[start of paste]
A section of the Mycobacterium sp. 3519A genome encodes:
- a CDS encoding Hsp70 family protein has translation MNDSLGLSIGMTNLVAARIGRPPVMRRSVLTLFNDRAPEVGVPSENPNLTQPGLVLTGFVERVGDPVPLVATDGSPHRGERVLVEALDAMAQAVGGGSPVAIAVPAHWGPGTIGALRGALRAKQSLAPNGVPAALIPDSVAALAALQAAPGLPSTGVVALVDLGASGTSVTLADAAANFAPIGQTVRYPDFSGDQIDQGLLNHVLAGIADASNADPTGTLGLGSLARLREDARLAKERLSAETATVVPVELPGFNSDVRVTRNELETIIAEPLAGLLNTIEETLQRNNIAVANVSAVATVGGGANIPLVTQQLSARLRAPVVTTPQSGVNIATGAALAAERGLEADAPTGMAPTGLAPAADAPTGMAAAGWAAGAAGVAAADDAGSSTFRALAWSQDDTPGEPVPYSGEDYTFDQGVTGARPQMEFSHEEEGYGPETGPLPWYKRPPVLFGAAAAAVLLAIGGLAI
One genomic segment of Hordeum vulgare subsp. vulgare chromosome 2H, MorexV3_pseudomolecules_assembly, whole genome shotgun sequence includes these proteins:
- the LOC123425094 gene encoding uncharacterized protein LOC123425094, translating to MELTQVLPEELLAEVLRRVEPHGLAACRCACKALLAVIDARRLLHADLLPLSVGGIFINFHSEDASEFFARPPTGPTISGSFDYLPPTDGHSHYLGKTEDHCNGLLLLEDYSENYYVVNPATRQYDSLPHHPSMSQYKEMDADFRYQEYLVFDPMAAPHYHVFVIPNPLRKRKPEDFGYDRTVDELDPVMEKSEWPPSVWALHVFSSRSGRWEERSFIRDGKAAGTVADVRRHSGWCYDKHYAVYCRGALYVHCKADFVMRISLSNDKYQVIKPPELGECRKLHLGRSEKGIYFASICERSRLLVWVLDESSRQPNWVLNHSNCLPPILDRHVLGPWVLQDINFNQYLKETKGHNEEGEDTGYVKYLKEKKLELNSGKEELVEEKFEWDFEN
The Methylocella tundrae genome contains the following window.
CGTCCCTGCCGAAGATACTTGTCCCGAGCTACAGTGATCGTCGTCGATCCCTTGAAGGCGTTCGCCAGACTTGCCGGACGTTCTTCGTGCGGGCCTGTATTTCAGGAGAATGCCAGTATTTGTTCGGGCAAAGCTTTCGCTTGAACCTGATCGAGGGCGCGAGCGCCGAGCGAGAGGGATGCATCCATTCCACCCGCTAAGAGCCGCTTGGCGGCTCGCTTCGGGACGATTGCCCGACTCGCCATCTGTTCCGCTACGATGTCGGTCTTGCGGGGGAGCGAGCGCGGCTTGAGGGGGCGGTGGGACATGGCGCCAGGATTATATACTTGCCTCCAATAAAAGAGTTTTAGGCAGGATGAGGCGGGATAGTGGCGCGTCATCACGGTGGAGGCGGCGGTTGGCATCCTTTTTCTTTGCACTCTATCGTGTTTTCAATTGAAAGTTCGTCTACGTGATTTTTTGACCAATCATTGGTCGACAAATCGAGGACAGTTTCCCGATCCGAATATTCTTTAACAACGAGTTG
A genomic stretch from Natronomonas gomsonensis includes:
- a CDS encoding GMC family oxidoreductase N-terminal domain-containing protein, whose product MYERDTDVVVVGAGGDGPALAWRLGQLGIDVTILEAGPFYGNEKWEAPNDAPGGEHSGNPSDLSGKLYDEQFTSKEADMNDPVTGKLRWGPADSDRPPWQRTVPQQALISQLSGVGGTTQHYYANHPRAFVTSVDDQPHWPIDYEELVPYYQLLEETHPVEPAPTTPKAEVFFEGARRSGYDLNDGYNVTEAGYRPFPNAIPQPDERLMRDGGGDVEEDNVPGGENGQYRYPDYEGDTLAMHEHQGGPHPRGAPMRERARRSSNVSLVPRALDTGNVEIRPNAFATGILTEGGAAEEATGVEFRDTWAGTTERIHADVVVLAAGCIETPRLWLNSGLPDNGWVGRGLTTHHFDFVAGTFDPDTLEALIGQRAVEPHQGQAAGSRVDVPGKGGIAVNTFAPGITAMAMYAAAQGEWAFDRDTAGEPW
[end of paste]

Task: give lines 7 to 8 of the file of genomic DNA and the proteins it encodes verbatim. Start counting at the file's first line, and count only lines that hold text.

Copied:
A genomic stretch from Natronomonas gomsonensis includes:
- a CDS encoding GMC family oxidoreductase N-terminal domain-containing protein, whose product MYERDTDVVVVGAGGDGPALAWRLGQLGIDVTILEAGPFYGNEKWEAPNDAPGGEHSGNPSDLSGKLYDEQFTSKEADMNDPVTGKLRWGPADSDRPPWQRTVPQQALISQLSGVGGTTQHYYANHPRAFVTSVDDQPHWPIDYEELVPYYQLLEETHPVEPAPTTPKAEVFFEGARRSGYDLNDGYNVTEAGYRPFPNAIPQPDERLMRDGGGDVEEDNVPGGENGQYRYPDYEGDTLAMHEHQGGPHPRGAPMRERARRSSNVSLVPRALDTGNVEIRPNAFATGILTEGGAAEEATGVEFRDTWAGTTERIHADVVVLAAGCIETPRLWLNSGLPDNGWVGRGLTTHHFDFVAGTFDPDTLEALIGQRAVEPHQGQAAGSRVDVPGKGGIAVNTFAPGITAMAMYAAAQGEWAFDRDTAGEPW